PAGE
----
by Sarah Curry
Director of Fiscal Policy Studies
Should the North Carolina state government be allowed to issue new debt without voter approval?
These are the responses from a Civitas Poll held in March 2012. Oddly enough, it is exactly what the North Carolina Constitution says as well, "The General Assembly shall have no power to contract debts secured by a pledge of the faith and credit of the State, unless approved by a majority of the qualified voters of the State who vote thereon." This is why North Carolina issued debt for the majority of its history through statewide bond referendums, where the voting public determined if debt should be issued for specific projects. The last statewide bond referendum in North Carolina was during the November 2000 election when $3.1 billion was approved for the Higher Education Improvement Bond.
In 2003 a new form of debt was created in the final pages of the 250+ page budget through the State Facilities Finance Act. This new form of debt is commonly known as non-voter approved debt or special indebtedness. It has been used since 2003 with the first issuance of debt amounting to $300 million and the total of outstanding special indebtedness now reaching over $2.5 billion.
This term includes an assortment of different debt instruments: certificates of participation, lease purchase revenue bonds, and limited obligation bonds. Their creation was spurred on by the search for alternative financing methods to allow more flexibility and the ability to take advantage of changing financial and economical environments. In the original document, it was confirmed the state would continue to issue debt through general obligation bonds, which has not happened, and there was no rule established for accountability.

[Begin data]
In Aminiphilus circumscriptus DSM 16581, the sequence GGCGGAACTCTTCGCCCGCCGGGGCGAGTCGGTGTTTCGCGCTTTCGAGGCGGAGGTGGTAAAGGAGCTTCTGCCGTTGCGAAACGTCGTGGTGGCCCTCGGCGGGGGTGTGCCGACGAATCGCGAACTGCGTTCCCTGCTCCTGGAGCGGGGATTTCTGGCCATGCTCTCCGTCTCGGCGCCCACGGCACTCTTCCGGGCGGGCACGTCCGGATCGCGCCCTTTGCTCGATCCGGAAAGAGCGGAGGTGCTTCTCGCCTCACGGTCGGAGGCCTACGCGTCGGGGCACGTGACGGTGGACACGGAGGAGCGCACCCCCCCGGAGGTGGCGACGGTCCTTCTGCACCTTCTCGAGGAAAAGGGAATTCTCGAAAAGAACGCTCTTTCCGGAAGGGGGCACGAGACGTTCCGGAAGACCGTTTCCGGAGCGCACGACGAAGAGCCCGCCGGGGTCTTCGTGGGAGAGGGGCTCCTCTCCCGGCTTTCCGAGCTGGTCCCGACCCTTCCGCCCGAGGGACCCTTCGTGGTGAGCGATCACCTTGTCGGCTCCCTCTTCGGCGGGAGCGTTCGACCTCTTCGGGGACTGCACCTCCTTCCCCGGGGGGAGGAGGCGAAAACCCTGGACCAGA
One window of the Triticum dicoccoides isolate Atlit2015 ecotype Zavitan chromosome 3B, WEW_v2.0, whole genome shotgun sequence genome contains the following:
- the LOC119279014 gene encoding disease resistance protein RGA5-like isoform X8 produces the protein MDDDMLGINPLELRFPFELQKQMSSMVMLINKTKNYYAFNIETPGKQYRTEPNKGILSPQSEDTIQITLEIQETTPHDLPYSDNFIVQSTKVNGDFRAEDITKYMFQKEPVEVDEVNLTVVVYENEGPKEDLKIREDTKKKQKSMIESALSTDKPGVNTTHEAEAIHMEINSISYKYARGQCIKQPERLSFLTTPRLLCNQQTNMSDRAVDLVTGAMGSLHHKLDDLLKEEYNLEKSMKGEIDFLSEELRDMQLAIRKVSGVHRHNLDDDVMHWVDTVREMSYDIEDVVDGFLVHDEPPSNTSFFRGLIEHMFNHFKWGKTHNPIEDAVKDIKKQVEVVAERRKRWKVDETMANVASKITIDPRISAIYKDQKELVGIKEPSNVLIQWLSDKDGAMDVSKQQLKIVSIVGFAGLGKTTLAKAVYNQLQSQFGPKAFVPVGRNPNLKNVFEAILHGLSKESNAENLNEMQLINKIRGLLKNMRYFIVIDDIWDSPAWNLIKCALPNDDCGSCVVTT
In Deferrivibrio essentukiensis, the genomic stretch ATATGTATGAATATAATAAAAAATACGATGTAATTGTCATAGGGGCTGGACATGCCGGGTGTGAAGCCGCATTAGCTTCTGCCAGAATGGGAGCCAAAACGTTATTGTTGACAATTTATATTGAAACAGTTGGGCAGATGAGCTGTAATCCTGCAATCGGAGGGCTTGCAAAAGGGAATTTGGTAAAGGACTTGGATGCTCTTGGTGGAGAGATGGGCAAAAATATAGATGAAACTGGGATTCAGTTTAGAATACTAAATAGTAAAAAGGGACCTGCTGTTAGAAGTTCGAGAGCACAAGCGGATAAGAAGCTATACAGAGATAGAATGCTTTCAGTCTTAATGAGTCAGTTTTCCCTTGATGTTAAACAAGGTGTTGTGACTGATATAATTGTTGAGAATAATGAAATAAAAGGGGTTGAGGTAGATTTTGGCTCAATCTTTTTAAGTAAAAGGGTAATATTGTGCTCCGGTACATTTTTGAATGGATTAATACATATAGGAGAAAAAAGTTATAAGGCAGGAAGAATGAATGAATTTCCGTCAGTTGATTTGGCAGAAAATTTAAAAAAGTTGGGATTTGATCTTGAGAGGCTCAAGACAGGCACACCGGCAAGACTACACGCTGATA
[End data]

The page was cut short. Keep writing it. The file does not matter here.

The most popular of the special indebtedness basket, these are often referred to as ‘COPs,’ though the term is also sometimes used to refer collectively to this and all other forms of special indebtedness. Specifically, COPs are a specialized form of lease-purchase contract that resemble bonds and are sold as securities. COPs pledge property as collateral for a loan and are financed through a complex system that resembles bond financing. The current outstanding balance for COPs is $512.9 million.
This form of debt is used for local governments to acquire real property or personal property by paying, over its full term, a renewable contract for the use and acquisition of the property. This debt was used to purchase three close-security correctional facilities located in Alexander, Anson, and Scotland counties in 2003 and two additional facilities in Avery and Pamlico counties in 2004. The initial purchases were for $272 million and now have an outstanding balance of $20.9 million.
Limited Obligation Bonds
These operate as typical bonds, have flexibility to be serial or term, and may mature in any amount at any time with the restriction that none may mature past 40 years from their issue date. The current outstanding debt from this form of special indebtedness is from funding projects such as the NC Zoo, Universities, DHHS and the Art Museum and has an outstanding balance of $2.045 billion.
Legislation was introduced during the last biennium to completely remove special indebtedness and require all debt to be approved by voters through referenda. This bill did not get much attention because the complete elimination of special indebtedness would negatively affect North Carolina’s bond ratings. A ban on these financial vehicles could cause investors to believe the state unwilling to pay for the debt with General Fund appropriations and result in a drop in bond valuation.
This biennium the Senate has introduced a bill that is guaranteed to get traction. It has already created some discussion amongst lawmakers and has broad support. The bill does not eliminate special indebtedness altogether, but limits the amount of this debt the state may have outstanding at any one time. The current ratio of special indebtedness to general obligation debt is nearing 40%; this bill would cap that amount to a maximum of 25.
Hopefully we will see this bill move smoothly through the committee process and result in a law signed by the governor later this year. Using more expensive forms of debt without getting voter approval is not something our state needs to expand upon, but to rein in to make government more responsible and transparent. Senate Bill 129 will only help North Carolina and needs to be a priority this legislative session.
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